Yvonne's - Boston

Yvonne's may not be the oldest bar in Boston – Time Out says that honor goes to the 18th century Warren's Tavern — but it nevertheless has a link to this city's storied past. According to Boston Magazine, it occupies the space that once belonged to Locke-Ober, a restaurant that achieved iconic status in over a century of serving the Downtown Crossing area. Locke Ober sadly succumbed to the economic pressures of the 21st century, but to date, Yvonne's has proven itself to be a worthy successor.

The fun starts when you gain entry to this modern-day speakeasy via a false-front hair salon. Inside, the bar's interior is downright rococo, with patrons lounging in cozy nooks while dining by chandelier light. Conde Nast Traveler praises the eclectic small plates menu that ranges from Japanese sweet potato cakes to Brazilian shrimp in pumpkin sauce, but Yvonne's drinks don't disappoint either. House creations include a passionfruit mule and the gin-based Orion, which is flavored with honey, lavender, lemon, and star anise. They also offer shareable cocktails, including the tea-based Silk Road made with lapsang souchong and bourbon, as well as the giant-sized Heartbreaker that blends tequila, mezcal, pomegranate, orgeat, bitters, and lime.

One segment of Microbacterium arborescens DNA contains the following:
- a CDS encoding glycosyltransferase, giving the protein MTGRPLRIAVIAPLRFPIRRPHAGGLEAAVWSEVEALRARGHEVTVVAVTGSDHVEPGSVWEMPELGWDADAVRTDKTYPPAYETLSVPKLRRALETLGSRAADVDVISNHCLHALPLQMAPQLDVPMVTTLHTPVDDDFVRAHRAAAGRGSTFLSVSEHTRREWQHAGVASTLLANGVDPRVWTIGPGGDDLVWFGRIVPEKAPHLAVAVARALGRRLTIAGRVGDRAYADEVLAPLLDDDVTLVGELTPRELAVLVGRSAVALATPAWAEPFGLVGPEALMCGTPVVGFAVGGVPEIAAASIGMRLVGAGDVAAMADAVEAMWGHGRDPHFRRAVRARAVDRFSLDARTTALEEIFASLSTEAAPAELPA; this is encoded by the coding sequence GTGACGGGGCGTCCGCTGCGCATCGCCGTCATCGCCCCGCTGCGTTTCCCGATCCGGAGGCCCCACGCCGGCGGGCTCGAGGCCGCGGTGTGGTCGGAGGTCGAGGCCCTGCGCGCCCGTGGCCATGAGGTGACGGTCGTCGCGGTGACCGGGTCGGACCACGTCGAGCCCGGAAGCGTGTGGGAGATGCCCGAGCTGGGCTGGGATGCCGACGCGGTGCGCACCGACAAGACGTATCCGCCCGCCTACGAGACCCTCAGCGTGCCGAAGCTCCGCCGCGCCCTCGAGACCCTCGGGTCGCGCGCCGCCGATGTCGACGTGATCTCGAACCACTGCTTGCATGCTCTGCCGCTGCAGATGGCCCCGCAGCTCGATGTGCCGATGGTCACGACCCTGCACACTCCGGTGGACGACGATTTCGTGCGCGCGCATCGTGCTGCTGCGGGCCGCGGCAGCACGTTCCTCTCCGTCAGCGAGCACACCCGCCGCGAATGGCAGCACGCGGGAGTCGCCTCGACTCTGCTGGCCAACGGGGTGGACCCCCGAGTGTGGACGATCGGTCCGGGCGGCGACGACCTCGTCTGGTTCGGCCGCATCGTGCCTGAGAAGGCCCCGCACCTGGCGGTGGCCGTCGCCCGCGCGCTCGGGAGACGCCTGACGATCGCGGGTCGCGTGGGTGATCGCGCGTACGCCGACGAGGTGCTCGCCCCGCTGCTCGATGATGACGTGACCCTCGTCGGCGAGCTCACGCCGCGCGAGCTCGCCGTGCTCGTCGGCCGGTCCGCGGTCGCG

49er Lounge - Gallup, New Mexico

Gallup, New Mexico may not be on everyone's travel bucket list — unless, of course, you're doing the fabled Route 66 tour. In that case, you'll have to pass right through this city, and you absolutely won't want to miss a stop at the El Rancho 49er Bar. Back in the day, Gallup played host to a number of movie crews filming westerns in the surrounding area, and the El Rancho Motel was where all the stars stayed. The motel's website provides an extensive list of these luminaries, among whom were John Wayne, Jane Fonda, Ronald Reagan (in his pre-presidential days) and Errol Flynn. This last star, as the El Rancho remembers it, once rode his horse right into the bar.

Even though the 49er Bar's glory days may be behind it (as are its days of cleaning up equine byproduct, one hopes), The Best Hits on Route 66 says it's still one of the finest bars in the land, as well as a must-see for any fan of The Mother Road and/or old movie buff. The 49er's drinks run to cold beer and margaritas made with fresh-squeezed limes, but the menu (courtesy of a Yelp reviewer) also features an array of cocktails named for famous former patrons. Among the more exotic offerings are the Gene Autry, made with gin, amaretto, pineapple juice, cranberry juice, and grenadine and the Hedy Lamarr, featuring cucumber vodka, lemon juice, and agave nectar.